Abstract: Increasing evidence of their health benefits has boosted the popularity of pomegranates. The effects of processing (e.g., pasteurization, drying) on pomegranate juice characteristics (e.g., color, phenolic content) and sensory attributes have been studied by several authors. The objectives of this study were to (1) understand if processing, such as pasteurization or drying, has an effect on pomegranate juice acceptance, and (2) if acceptance is related to healthy eating habits or variety seeking tendencies. Arils were removed from fresh Wonderful pomegranates for juicing or drying. Four treatments were prepared: fresh, fresh frozen, pasteurized, and reconstituted juice from dried arils. Fresh frozen, pasteurized, and reconstituted juices were evaluated by consumers for acceptance. Cluster analysis was conducted and four consumer clusters were found from evaluation of these juice treatments. Each juice was individually disliked by one of three clusters, demonstrating the effect of processing on acceptance. The fourth and largest cluster liked all three treatments. In addition, the consumers were asked to fill in Stage of Change and Variety Seeking scales. Liking scores were not found to be highly associated with healthy eating habits or variety seeking tendencies. This information is beneficial for the fruit processing industry, showing that processing can influence consumer acceptance.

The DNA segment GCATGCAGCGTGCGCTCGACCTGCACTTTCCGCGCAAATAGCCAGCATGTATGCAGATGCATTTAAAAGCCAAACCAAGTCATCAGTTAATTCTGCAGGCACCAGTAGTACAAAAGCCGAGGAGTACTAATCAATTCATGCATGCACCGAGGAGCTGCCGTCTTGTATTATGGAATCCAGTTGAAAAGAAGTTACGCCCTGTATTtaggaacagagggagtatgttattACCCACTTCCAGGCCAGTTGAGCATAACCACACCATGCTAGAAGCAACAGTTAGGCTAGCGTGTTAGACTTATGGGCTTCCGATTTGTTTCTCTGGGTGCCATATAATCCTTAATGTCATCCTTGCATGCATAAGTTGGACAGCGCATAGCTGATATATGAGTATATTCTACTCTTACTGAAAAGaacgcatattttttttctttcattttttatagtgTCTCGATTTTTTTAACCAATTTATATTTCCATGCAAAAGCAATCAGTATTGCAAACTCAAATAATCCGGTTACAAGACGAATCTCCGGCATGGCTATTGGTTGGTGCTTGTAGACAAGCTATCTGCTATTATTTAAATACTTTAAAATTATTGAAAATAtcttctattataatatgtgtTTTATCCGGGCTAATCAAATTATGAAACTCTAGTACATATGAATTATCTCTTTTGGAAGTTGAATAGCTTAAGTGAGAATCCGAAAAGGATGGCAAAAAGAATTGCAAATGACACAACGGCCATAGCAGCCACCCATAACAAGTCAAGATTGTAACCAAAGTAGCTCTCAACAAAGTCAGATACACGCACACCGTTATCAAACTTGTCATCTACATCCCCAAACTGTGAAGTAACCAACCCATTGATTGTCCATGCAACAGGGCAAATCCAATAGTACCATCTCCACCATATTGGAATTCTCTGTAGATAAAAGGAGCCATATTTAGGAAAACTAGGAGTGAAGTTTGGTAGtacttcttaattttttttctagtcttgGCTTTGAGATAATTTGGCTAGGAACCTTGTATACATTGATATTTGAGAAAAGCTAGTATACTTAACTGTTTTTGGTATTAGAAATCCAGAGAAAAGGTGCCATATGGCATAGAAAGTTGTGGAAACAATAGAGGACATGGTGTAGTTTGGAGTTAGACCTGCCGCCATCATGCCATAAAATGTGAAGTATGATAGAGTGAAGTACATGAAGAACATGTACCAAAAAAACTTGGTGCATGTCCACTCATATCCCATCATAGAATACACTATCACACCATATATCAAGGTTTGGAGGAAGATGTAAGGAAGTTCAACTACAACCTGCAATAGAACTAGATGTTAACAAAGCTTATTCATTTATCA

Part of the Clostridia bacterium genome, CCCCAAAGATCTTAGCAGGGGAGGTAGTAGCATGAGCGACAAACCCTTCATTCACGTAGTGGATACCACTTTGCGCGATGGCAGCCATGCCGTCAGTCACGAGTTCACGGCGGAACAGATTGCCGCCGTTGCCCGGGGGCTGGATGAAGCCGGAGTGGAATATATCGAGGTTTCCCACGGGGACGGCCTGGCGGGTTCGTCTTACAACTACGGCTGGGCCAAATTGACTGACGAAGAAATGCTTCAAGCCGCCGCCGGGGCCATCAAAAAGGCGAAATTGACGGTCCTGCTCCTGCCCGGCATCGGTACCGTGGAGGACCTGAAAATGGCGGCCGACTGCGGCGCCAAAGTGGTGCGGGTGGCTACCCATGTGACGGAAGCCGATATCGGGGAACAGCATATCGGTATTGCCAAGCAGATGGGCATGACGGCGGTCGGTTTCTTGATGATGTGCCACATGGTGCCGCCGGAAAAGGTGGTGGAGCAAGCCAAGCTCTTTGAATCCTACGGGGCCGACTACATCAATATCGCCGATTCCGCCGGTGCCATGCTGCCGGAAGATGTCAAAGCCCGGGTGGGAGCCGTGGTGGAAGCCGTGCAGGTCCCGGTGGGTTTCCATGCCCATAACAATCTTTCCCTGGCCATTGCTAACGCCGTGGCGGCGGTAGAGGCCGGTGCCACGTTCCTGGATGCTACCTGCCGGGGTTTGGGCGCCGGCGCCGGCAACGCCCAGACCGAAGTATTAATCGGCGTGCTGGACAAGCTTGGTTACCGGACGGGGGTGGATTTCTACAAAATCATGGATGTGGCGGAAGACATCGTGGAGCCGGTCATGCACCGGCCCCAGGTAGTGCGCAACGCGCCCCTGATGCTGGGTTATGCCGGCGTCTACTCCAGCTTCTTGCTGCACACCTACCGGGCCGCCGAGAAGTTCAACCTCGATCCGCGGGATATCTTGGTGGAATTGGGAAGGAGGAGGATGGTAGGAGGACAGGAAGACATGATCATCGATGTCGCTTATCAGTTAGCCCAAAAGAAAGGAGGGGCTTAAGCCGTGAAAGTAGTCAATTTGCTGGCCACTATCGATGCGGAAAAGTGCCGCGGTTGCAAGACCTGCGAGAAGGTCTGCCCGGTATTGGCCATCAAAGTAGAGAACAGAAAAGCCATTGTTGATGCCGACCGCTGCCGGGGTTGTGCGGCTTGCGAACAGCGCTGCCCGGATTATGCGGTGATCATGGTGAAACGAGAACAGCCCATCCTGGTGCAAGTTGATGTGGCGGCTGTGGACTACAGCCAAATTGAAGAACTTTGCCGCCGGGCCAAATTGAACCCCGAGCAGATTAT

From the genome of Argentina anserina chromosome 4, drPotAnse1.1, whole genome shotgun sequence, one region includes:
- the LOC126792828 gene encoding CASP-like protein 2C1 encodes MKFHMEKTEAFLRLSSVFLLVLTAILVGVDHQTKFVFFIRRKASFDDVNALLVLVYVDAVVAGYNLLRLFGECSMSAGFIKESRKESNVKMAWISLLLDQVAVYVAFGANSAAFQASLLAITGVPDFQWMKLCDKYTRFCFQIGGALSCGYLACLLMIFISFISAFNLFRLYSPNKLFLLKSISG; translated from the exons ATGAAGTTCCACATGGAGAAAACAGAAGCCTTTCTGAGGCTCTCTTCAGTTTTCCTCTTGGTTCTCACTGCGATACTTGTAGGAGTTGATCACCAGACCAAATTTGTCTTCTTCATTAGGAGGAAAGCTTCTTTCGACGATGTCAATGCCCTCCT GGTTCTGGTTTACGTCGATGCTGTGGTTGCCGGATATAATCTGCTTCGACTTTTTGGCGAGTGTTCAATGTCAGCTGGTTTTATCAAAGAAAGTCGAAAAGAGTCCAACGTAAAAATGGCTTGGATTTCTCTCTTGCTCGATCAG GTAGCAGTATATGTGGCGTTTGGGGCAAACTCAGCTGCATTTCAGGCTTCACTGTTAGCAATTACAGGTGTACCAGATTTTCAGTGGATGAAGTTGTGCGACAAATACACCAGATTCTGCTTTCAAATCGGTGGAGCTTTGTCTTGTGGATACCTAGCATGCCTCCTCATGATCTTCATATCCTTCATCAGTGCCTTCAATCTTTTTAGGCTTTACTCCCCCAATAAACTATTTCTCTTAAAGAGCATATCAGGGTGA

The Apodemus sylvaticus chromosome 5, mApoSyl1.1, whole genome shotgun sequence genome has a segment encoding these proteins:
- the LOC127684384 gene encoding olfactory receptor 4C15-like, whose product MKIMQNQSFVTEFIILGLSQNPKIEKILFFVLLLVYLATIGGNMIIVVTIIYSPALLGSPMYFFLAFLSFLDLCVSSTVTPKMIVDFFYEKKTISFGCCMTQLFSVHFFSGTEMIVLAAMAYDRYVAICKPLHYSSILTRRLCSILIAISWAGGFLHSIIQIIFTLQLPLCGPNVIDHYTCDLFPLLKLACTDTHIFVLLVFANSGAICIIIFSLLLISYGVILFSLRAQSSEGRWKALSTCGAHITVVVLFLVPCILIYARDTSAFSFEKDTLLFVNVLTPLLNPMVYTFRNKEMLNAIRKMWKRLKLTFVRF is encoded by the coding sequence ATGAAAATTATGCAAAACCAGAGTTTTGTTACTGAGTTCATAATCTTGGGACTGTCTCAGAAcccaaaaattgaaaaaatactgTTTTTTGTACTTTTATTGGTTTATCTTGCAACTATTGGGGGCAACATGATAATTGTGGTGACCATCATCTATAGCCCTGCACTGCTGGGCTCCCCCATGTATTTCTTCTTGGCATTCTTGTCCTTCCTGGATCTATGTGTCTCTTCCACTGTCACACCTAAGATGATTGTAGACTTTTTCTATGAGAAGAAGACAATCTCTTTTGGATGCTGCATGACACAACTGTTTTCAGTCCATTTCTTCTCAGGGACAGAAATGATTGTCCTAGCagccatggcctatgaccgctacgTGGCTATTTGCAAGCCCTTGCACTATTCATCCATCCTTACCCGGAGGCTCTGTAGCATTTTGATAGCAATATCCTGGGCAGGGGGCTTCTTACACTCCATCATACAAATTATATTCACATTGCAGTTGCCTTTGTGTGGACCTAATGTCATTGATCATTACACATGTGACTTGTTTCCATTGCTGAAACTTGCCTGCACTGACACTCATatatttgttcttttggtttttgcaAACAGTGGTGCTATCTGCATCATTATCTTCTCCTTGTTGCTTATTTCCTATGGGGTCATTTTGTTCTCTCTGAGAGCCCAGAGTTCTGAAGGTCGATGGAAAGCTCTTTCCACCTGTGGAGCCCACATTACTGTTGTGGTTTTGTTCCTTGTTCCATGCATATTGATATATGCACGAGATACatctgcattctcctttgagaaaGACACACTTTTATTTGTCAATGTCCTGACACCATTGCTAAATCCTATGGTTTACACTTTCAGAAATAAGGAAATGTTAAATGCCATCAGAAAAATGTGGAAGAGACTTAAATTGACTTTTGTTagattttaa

Abstract: Imagine a product that is used everyday by everyone around the world. In fact, imagine a product that must be usedmultiple times a day by everyone. That product is a beverage. Without beverages we cannot live. Many health practitioners recommend that adults consume approximately 2 liters of liquid daily and most of that consumption comes from beverages. Those beverages range from water to alcoholic beverages, soft drinks to coffee, tea to juice, and milk to so-called energy drinks or functional beverages. This enormous variety and consumption of beverages provides an unlimited opportunity to study product development and manufacturing, human consumption behavior, physical health and happiness, sensory impacts, public policy and a host of other important topics.[...]